• "Yuma. You hit the shortest trail for Yuma, Bud. I'm running this."
  • Foster seemed distinctly out of humor. He told Mert again to shut up, and Mer_id so grumblingly, but somewhat diverted and consoled, Bud fancied, by th_andwiches and coffee—and the whisky too, he guessed. For presently there wa_n odor from the uncorked bottle in the car.
  • Bud started and drove steadily on through the rain that never ceased. The bi_ar warmed his heart with its perfect performance, its smooth, effortles_peed, its ease of handling. He had driven too long and too constantly to tir_asily, and he was almost tempted to settle down to sheer enjoyment in drivin_uch a car. Last night he had enjoyed it, but last night was not to-day.
  • He wished he had not overheard so much, or else had overheard more. He wa_nclined to regret his retreat from the acrimonious voices as being premature.
  • Just why was he a simp, for instance? Was it because he thought Foster owne_he car? Bud wondered whether father-in-law had not bought it, after all. No_hat he began thinking from a different angle, he remembered that father- in- law had behaved very much like the proud possessor of a new car. It really di_ot look plausible that he would come out in the drizzle to see if Foster'_ar was safely locked in for the night. There had been, too, a fuss_astidiousness in the way the robe had been folded and hung over the rail. N_an would do that for some other man's property, unless he was paid for it.
  • Wherefore, Bud finally concluded that Foster was not above helping himself t_amily property. On the whole, Bud did not greatly disapprove of that; he wa_oo actively resentful of his own mother-in-law. He was not sure but he migh_ave done something of the sort himself, if his mother-in-law had possessed _ix-thousand-dollar car. Still, such a car generally means a good deal to th_wner, and he did not wonder that Foster was nervous about it.
  • But in the back of his mind there lurked a faint dissatisfaction with thi_asy explanation. It occurred to him that if there was going to be any troubl_bout the car, he might be involved beyond the point of comfort. After all, h_id not know Foster, and he had no more reason for believing Foster's stor_han he had for doubting. For all he knew, it might not be a wife that Foste_as so afraid of.
  • Bud was not stupid. He was merely concerned chiefly with his own affairs—_ommon enough failing, surely. But now that he had thought himself into _ental eddy where his own affairs offered no new impulse toward emotion, h_urned over and over in his mind the mysterious trip he was taking. It ha_ome to seem just a little too mysterious to suit him, and when Bud Moore wa_ot suited he was apt to do something about it.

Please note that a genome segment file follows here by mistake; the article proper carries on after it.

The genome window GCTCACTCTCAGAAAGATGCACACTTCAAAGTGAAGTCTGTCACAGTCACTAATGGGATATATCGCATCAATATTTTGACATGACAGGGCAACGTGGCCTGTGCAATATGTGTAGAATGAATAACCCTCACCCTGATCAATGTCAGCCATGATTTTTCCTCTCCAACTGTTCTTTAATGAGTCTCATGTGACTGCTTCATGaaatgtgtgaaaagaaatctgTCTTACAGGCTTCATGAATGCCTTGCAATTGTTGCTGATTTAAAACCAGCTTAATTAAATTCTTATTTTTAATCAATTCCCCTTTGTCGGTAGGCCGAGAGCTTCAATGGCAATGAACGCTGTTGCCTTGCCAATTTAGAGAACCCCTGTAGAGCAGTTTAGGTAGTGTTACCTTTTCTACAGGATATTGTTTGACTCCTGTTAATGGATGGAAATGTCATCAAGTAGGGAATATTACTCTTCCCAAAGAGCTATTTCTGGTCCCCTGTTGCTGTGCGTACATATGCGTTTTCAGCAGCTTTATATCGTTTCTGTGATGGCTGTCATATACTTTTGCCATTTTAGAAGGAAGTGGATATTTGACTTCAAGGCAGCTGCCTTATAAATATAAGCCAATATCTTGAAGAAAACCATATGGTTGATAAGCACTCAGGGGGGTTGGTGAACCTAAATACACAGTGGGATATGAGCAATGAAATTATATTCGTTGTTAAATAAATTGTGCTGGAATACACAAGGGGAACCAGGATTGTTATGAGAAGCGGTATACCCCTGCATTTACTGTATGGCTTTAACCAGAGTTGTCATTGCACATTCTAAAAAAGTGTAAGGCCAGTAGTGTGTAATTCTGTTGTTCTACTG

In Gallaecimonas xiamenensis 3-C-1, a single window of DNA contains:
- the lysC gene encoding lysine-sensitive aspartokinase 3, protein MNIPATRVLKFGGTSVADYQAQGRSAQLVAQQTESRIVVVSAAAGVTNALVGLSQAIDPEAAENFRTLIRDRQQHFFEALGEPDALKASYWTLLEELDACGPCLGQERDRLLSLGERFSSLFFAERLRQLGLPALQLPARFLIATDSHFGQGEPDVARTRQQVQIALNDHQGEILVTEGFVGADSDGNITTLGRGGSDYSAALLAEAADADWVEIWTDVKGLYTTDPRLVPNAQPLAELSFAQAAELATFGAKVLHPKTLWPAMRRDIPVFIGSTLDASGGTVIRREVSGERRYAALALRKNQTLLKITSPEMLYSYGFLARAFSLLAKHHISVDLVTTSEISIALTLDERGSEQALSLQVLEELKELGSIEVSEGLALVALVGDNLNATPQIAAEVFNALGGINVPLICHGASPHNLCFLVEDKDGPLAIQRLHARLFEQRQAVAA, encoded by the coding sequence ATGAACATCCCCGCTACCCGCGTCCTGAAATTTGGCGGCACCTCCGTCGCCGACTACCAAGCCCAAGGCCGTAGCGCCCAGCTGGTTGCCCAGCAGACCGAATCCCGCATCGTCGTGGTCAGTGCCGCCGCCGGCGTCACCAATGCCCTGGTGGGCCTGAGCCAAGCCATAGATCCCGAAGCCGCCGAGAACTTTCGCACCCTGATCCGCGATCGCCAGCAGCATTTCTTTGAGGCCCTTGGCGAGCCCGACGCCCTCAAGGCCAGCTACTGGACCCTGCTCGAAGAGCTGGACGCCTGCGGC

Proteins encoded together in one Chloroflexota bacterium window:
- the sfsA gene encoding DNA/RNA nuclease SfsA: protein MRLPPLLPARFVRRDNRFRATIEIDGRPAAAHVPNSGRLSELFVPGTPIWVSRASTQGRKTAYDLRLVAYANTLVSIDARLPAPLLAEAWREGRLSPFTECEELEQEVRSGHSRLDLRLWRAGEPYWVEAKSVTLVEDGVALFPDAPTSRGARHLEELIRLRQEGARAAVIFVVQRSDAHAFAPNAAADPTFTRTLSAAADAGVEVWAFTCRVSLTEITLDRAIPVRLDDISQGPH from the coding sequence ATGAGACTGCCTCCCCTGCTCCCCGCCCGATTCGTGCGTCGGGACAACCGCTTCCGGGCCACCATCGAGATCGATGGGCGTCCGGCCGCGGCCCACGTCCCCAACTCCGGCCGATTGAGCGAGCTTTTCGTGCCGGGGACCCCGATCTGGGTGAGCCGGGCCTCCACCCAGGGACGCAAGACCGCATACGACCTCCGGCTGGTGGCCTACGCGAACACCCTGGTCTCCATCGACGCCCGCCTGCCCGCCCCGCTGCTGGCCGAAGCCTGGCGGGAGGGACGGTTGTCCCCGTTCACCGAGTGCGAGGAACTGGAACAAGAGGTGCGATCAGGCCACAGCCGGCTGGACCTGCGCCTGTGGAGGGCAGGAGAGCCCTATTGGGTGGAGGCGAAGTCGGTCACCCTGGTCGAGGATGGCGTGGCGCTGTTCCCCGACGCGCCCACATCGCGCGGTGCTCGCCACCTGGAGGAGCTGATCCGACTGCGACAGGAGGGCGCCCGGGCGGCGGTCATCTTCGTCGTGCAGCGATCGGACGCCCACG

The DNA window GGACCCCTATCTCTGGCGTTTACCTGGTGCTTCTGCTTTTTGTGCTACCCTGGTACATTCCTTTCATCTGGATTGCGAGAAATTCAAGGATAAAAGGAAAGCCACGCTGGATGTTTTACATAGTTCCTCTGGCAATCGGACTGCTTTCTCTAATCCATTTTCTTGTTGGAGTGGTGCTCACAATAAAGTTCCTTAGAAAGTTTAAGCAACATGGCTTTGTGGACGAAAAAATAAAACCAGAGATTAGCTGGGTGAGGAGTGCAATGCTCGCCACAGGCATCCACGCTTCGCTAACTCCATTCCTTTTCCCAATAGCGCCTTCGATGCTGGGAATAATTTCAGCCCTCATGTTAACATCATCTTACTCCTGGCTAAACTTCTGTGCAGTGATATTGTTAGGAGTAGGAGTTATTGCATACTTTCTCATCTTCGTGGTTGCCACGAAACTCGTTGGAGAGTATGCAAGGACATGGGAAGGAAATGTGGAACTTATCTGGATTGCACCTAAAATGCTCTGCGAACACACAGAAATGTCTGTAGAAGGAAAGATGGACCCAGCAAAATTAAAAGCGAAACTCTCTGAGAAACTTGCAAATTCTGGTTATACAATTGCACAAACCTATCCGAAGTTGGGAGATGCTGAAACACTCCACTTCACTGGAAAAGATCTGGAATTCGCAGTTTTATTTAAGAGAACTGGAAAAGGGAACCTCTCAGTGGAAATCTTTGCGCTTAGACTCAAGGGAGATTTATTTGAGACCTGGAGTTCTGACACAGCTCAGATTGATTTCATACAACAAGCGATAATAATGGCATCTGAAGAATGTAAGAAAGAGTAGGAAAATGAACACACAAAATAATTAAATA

• What he did in this case was to stop in Bakersfield at a garage that had _ombination drugstore and news-stand next door. He explained shortly to hi_ompanions that he had to stop and buy a road map and that he wouldn't b_ong, and crawled out into the rain. At the open doorway of the garage h_urned and looked at the car. No, it certainly did not look in the least lik_he machine he had driven down to the Oakland mole—except, of course, that i_as big and of the same make. It might have been empty, too, for all the sig_t gave of being occupied. Foster and Mert evidently had no intention whateve_f showing themselves.
  • Bud went into the drugstore, remained there for five minutes perhaps, an_merged with a morning paper which he rolled up and put into his pocket. H_ad glanced through its feature news, and had read hastily one front-pag_rticle that had nothing whatever to do with the war, but told about th_aring robbery of a jewelry store in San Francisco the night before.
  • The safe, it seemed, had been opened almost in plain sight of the stree_rowds, with the lights full on in the store. A clever arrangement of tw_ovable mirrors had served to shield the thief —or thieves. For no longer tha_wo or three minutes, it seemed, the lights had been off, and it was though_hat the raiders had used the interval of darkness to move the mirrors int_osition. Which went far toward proving that the crime had been carefull_lanned in advance. Furthermore, the article stated with some assurance tha_rusted employees were involved.
  • Bud also had glanced at the news items of less importance, and had bee_tartled enough—yet not so much surprised as he would have been a few hour_arlier—to read, under the caption: DARING THIEF STEALS COSTLY CAR, to lear_hat a certain rich man of Oakland had lost his new automobile. The address o_he bereaved man had been given, and Bud's heart had given a flop when he rea_t. The details of the theft had not been told, but Bud never noticed thei_bsence. His memory supplied all that for him with sufficient vividness.
  • He rolled a cigarette, lighted it, and with the paper stuffed carelessly int_is pocket he went to the car, climbed in, and drove on to the south, just a_atter-of-factly as though he had not just then discovered that he, Bud Moore, had stolen a six- thousand-dollar automobile the night before.